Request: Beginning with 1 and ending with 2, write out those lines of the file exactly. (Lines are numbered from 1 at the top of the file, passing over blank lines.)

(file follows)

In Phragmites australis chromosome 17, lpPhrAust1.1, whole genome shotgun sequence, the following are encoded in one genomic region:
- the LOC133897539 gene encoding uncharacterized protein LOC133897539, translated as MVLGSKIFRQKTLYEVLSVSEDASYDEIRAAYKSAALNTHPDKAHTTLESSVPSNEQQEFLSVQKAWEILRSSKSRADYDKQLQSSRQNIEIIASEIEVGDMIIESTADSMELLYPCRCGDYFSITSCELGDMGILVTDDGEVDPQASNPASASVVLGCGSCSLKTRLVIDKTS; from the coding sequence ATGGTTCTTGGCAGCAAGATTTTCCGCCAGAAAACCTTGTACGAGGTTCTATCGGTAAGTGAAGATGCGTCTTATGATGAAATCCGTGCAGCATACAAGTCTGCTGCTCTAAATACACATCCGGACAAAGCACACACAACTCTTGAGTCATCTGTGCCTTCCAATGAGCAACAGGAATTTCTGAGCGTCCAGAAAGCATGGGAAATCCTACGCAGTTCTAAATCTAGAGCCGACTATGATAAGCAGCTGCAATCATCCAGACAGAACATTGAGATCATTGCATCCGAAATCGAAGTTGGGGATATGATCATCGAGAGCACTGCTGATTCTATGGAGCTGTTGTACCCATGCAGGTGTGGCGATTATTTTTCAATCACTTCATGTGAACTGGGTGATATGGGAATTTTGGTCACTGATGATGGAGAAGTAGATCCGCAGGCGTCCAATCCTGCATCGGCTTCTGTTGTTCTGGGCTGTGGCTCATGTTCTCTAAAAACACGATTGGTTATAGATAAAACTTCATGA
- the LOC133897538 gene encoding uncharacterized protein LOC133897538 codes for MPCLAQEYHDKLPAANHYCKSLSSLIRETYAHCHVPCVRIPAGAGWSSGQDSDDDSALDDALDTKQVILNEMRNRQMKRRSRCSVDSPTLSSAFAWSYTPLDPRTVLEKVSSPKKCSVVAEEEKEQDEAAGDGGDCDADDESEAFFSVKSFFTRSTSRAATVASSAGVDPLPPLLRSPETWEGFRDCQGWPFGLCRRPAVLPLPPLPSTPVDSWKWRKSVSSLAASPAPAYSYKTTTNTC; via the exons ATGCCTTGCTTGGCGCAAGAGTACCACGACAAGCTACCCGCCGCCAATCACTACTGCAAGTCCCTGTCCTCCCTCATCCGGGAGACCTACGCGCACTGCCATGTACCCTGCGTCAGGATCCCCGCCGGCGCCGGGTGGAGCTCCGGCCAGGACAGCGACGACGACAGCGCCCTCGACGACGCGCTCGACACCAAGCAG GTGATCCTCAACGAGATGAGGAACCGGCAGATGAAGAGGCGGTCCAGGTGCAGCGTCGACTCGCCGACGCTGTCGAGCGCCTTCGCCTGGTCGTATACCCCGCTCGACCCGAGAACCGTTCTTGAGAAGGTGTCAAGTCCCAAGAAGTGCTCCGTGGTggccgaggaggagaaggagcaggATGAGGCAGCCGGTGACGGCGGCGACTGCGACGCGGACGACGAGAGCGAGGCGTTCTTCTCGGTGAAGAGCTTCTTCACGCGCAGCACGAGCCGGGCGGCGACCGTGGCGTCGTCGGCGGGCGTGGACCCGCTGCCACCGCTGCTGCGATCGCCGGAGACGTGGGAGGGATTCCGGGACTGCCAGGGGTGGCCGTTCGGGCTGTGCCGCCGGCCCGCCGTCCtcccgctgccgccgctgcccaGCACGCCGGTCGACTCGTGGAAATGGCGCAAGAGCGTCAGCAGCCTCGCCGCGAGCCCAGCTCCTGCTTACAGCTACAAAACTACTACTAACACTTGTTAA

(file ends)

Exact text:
In Phragmites australis chromosome 17, lpPhrAust1.1, whole genome shotgun sequence, the following are encoded in one genomic region:
- the LOC133897539 gene encoding uncharacterized protein LOC133897539, translated as MVLGSKIFRQKTLYEVLSVSEDASYDEIRAAYKSAALNTHPDKAHTTLESSVPSNEQQEFLSVQKAWEILRSSKSRADYDKQLQSSRQNIEIIASEIEVGDMIIESTADSMELLYPCRCGDYFSITSCELGDMGILVTDDGEVDPQASNPASASVVLGCGSCSLKTRLVIDKTS; from the coding sequence ATGGTTCTTGGCAGCAAGATTTTCCGCCAGAAAACCTTGTACGAGGTTCTATCGGTAAGTGAAGATGCGTCTTATGATGAAATCCGTGCAGCATACAAGTCTGCTGCTCTAAATACACATCCGGACAAAGCACACACAACTCTTGAGTCATCTGTGCCTTCCAATGAGCAACAGGAATTTCTGAGCGTCCAGAAAGCATGGGAAATCCTACGCAGTTCTAAATCTAGAGCCGACTATGATAAGCAGCTGCAATCATCCAGACAGAACATTGAGATCATTGCATCCGAAATCGAAGTTGGGGATATGATCATCGAGAGCACTGCTGATTCTATGGAGCTGTTGTACCCATGCAGGTGTGGCGATTATTTTTCAATCACTTCATGTGAACTGGGTGATATGGGAATTTTGGTCACTGATGATGGAGAAGTAGATCCGCAGGCGTCCAATCCTGCATCGGCTTCTGTTGTTCTGGGCTGTGGCTCATGTTCTCTAAAAACACGATTGGTTATAGATAAAACTTCATGA